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Include Sold/Let Properties? Yes No


Buy-to-let remains a favourite with UK investors.
Many private investors already own their own home so the process of buying another property may seem a more familiar and straight-forward proposition than investing in the stock market. However a buy-to-let property investment is not without risks.

Buy-to-let mortgages
Most investors in residential property will need to borrow in order to get their foot on the buy-to-let ladder. Here are some key points that you need to keep in mind about buy-to-let mortgages:

• You'll need a much higher deposit generally between 20% and 40% of the value of the property to get a buy-to-let mortgage
• Expect to pay higher interest. This is because there's more risk for the lender your tenants may not pay their rent or you may have periods when the property is empty meaning no rental income.
• Your mortgage charges will be higher as you often have to pay set-up fees.

Lending criteria
Lenders not only take into consideration the size of the deposit you have, but also how much rental income the property will generate. Typically lenders accept rental income of 125% that’s 25% over your monthly mortgage repayments.

Buy-to-let property and rental yield
This is an important figure to have in your mind if you're thinking of buying a property as an investment. The rental yield gives you an indication of what kind of return you'll be getting from the property.

The rental yield is quite simple to calculate but you need to be fully aware of all of the costs you may encounter when you become a landlord. By far the biggest cost to you will be your mortgage but there are others fees to consider including (but not limited to):

• Buildings insurance.
• Maintenance costs.
• Ground rent and charges.
• Letting agency fees.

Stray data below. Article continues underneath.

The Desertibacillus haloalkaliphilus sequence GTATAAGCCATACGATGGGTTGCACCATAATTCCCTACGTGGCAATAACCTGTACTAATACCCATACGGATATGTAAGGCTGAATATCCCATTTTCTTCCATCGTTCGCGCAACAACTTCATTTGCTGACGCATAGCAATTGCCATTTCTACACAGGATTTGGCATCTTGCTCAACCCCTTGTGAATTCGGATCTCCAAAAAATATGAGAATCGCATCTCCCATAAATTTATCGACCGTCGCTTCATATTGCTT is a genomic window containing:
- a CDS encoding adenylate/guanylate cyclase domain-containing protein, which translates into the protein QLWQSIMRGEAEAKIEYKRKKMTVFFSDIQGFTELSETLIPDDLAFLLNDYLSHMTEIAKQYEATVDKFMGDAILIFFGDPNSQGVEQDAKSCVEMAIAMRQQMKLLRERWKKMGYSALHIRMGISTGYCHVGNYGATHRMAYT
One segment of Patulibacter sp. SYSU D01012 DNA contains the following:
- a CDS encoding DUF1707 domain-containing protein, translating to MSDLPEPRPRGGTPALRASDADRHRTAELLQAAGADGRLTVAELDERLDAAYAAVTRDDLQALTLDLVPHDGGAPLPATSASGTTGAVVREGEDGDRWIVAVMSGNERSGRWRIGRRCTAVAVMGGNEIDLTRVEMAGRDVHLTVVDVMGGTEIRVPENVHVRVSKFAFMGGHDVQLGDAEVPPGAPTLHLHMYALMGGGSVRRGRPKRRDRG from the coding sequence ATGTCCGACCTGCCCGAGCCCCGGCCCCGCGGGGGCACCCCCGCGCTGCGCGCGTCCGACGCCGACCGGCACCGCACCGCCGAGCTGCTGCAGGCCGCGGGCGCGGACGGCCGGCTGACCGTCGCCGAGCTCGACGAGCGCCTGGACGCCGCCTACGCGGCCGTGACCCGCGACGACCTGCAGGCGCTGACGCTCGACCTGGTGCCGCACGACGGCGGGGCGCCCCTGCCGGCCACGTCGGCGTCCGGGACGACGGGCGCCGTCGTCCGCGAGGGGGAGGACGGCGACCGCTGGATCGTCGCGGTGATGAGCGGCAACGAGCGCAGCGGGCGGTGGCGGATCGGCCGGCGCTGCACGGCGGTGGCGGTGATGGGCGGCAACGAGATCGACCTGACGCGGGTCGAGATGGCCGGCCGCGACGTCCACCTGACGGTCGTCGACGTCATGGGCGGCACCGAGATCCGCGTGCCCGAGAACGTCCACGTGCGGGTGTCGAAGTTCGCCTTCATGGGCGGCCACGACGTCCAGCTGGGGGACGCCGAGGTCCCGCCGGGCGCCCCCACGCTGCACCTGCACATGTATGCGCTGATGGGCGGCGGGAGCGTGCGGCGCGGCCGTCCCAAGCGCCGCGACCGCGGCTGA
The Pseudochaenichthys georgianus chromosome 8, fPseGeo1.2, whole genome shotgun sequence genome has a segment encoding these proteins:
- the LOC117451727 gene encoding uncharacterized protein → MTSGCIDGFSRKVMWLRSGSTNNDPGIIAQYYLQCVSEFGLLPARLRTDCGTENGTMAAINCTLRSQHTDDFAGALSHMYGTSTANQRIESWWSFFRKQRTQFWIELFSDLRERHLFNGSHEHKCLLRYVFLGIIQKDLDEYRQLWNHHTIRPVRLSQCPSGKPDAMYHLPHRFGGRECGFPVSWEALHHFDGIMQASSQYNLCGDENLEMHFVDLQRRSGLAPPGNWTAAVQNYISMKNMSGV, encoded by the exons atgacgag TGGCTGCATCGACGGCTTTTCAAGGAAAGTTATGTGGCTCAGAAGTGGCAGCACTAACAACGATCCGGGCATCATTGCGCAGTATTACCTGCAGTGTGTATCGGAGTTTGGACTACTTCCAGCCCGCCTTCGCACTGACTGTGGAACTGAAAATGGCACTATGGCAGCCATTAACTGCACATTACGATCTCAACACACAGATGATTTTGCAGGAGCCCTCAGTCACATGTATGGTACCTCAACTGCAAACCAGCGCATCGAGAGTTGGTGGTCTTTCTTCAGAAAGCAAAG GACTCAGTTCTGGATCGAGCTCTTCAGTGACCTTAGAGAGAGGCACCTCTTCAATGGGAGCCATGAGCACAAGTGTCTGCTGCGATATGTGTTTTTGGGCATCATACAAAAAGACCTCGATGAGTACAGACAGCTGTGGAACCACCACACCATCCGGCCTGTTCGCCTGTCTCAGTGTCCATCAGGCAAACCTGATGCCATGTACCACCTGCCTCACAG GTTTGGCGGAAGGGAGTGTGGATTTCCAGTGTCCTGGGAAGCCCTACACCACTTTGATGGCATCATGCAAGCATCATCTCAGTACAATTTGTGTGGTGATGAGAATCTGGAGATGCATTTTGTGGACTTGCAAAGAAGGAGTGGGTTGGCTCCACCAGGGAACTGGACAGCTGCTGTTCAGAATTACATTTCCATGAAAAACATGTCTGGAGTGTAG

Once you have deducted all of the costs from the amount of rent you receive, the figure you end up with is known as the 'net rental income'. The rental yield is calculated by dividing the net rental income by the value of your property.

So if you own a property worth £250,000 and the net rental income is £12,500, your rental yield is:

• £12,500 / £250,000 = 0.05 or 5% per year

5 Legal Considerations When Buying Commercial Property
Whatever spin the pre-election politicians (and associated think tanks) put on recent economic news it’s clear that what really matters (confidence) is returning to the market.

An obvious knock on effect with greater market activity particularly in buying commercial property.

If buying commercial property is part of the next steps for your business either for trading use and/or investment then here are 5 key issues you should be considering;

1. Finding Opportunities
Unlike the residential sector you won’t find a glut of commercial agents on your high street and many commercial investments are sold through private treaty however auctions are a useful source of good value particularly if you are just starting out.

Goes without saying that care is required at any auction we’re not talking bargain hunt here because if successful you will need to hand over 10% on the day and complete within a month.